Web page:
Last updated at Fri, 15 Dec 2023 00:25:56 GMT

This blog is part three in a four-part series on hardware hacking for the security professional and researcher. Be sure to check out part one, which covers Atmel microcontrollers, and part two, which discusses Nordic RF microcontrollers.

In this blog, we will conduct further firmware extraction exercises and cover the Microchip PIC microcontroller PIC32MX695F512H. To be able to gain access to the firmware on PIC microcontrollers, we will need to read directly from the controller over the in-circuit serial programmer (ICSP).

The ICSP is another method that makes it possible for a microcontroller (MCU) to be programmed or reprogrammed while in-circuit. We will use the following tools and software to accomplish this:

The PICkit 3 is an inexpensive in-circuit debugger. Even cheaper generic versions of the device are available as well. In our experience, both brand-name and generic versions have worked well.

PICkit 3 Function
VPP (or MCLR) Programming voltage (usually 13V)
VCC or VDD Power (usually 5V)
VSS or GND Ground (0 volts)
ICSPDAT \ PGD Data – usual port and connection RB7 (PGED)
ICSPCLK \ PGC Clock – usual port and connection RB6 (PGEC)
PGM – LVP Low Voltage Programming – usual port and connection RB3/RB4

When attaching the PICkit 3 to the circuit board for debugging, it is not uncommon to find an associated header on a circuit board for the PIC ICSP. An example of this is shown below:

It is also important to assume the ICSP header may not be pinned out as expected, meaning just plugging the PICkit 3 in may not have the expected results. We recommend validating the pinout first. This is best done using the datasheet for the MCU and a multimeter set on continuity to ring out the ICSP header to the actual pins on the chip.

In this example, using the datasheet for the PIC32MX695F512H MCU and a multimeter, we discovered that the header pinout is for the MCU’s ICSP, but its pin layout was not in the correct pinout order to connect directly, as shown below:

As you can see, it is helpful to always double-check pinouts before attaching any debugger or analyzer to a circuit board. It will save you many headaches down the road and could help prevent damage to affected components. Also note that pin 6 PGM – LVP on the PICkit 3 is not used. This pin is only needed when programming certain MCU devices, and from what I understand is never needed when reading the flash memory.

Once the PICkit 3 is successfully attached to the target device, you will need to download and install the MPLab X IDE software available from Microchip. Once installed, it is time to extract the firmware from the MCU.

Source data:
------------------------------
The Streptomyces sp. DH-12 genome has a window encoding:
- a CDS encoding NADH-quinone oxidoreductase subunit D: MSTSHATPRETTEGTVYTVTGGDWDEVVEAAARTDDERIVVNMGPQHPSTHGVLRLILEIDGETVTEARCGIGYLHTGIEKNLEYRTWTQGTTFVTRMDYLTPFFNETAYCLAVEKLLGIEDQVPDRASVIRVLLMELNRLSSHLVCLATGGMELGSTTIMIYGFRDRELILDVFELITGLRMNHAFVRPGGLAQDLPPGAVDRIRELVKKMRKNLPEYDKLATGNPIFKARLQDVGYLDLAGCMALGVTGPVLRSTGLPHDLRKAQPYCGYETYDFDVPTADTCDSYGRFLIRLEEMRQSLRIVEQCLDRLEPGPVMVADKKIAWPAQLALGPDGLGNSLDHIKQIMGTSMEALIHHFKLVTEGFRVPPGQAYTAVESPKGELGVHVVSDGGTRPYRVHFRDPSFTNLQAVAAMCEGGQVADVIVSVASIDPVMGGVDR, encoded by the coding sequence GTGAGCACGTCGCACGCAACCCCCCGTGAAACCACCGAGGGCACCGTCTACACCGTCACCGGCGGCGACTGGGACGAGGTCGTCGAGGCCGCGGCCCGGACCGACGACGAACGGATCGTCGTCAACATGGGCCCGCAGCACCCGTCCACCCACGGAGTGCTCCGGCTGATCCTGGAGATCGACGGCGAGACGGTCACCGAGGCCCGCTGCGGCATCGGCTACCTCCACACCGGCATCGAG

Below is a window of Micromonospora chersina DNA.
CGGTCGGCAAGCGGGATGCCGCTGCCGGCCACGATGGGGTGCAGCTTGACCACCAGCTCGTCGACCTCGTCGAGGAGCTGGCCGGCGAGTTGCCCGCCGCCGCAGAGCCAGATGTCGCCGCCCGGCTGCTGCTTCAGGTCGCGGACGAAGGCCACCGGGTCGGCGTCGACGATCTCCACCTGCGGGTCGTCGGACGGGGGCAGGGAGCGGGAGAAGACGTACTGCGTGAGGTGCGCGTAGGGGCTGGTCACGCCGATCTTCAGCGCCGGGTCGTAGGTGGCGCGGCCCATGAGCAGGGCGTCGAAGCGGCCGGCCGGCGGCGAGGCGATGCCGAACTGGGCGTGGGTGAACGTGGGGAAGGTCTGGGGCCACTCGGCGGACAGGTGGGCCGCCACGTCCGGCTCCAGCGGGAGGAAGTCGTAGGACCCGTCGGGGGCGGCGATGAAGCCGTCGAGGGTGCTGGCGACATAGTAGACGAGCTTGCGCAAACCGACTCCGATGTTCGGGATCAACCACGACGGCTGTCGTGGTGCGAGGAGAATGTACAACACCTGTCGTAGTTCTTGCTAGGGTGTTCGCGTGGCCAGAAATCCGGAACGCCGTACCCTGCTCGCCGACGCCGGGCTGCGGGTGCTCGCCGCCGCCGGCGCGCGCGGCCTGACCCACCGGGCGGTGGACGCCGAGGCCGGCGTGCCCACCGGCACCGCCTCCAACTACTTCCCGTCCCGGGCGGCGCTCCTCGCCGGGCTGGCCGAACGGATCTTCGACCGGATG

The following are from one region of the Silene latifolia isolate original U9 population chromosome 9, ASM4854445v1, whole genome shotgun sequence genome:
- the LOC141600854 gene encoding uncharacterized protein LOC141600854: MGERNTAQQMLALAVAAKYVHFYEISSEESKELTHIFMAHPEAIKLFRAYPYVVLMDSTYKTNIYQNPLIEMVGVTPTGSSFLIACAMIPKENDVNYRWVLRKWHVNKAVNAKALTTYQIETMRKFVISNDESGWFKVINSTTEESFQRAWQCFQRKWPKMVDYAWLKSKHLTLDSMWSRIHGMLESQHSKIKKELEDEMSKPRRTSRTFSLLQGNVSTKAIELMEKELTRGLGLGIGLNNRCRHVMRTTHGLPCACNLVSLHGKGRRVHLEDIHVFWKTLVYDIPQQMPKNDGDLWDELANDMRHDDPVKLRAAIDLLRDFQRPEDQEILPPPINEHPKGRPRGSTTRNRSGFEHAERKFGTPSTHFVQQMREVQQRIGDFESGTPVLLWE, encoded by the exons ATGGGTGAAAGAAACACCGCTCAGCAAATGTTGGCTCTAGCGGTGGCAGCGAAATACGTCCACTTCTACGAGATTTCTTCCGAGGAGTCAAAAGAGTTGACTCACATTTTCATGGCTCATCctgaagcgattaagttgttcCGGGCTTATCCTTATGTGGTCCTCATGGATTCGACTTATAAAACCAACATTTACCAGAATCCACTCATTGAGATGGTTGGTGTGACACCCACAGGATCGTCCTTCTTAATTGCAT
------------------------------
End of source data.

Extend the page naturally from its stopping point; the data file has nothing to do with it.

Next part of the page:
Open the MPLAB X IDE software and create a new project. You can use the defaults for Category and Project Type. When prompted to select a device, select the Family and the device type being tested. In our example, we used the following:

  • Family: 32-bit MCUs (PIC32)
  • Device: PIC32MX695F512H

When prompted to select your tool, pick the debugger being used (in our case, the PICkit 3). In the next step, you will need to select Compiler for extracting firmware. You won’t need this, but it’s required to set up a project. Select what is available, or if you’re using this tool for the first time, you may be required to download a compiler. The final step is to give your project a name and select Finish.

At this point, you should be ready to read memory from the MCU. This is done by selecting the icon pictured here:

Then, select Read Device Memory.

If properly set up and connected, the PICkit 3 status light should begin blinking red and you should see the following information within the MPLAB application, followed by a prompt to save the file:

When saving a file, it will be saved as an Intel Hex file type. To be able to examine and test the firmware further, you will need to convert it to a binary file type. This can easily be done using the Linux application hex2bin, as shown below:

Once it is converted to a binary, you will be able to do further testing against the firmware and use other applications such as Binwalk to extract data.

We also recommend exploring the features of MBLab X IDE. For example, once firmware is extracted, look under the configuration bits menu. This will show you the chip’s configuration and security settings.

Check back next week for the fourth and final part of this series, which will go into detail on Texas Instrument RF microcontrollers.